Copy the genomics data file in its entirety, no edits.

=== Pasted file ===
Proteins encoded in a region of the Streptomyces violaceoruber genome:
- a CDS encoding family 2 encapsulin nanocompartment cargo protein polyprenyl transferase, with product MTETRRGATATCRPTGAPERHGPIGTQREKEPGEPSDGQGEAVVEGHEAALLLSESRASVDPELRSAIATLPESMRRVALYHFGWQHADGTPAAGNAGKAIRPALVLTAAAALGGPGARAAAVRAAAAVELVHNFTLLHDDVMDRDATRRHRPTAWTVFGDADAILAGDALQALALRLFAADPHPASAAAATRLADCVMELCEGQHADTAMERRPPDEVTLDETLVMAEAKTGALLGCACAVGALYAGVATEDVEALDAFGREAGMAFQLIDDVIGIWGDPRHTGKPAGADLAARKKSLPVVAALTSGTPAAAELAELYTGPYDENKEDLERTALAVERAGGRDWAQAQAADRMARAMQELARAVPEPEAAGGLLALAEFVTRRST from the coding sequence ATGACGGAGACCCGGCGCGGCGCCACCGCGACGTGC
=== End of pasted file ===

Proteins encoded in a region of the Streptomyces violaceoruber genome:
- a CDS encoding family 2 encapsulin nanocompartment cargo protein polyprenyl transferase, with product MTETRRGATATCRPTGAPERHGPIGTQREKEPGEPSDGQGEAVVEGHEAALLLSESRASVDPELRSAIATLPESMRRVALYHFGWQHADGTPAAGNAGKAIRPALVLTAAAALGGPGARAAAVRAAAAVELVHNFTLLHDDVMDRDATRRHRPTAWTVFGDADAILAGDALQALALRLFAADPHPASAAAATRLADCVMELCEGQHADTAMERRPPDEVTLDETLVMAEAKTGALLGCACAVGALYAGVATEDVEALDAFGREAGMAFQLIDDVIGIWGDPRHTGKPAGADLAARKKSLPVVAALTSGTPAAAELAELYTGPYDENKEDLERTALAVERAGGRDWAQAQAADRMARAMQELARAVPEPEAAGGLLALAEFVTRRST from the coding sequence ATGACGGAGACCCGGCGCGGCGCCACCGCGACGTGC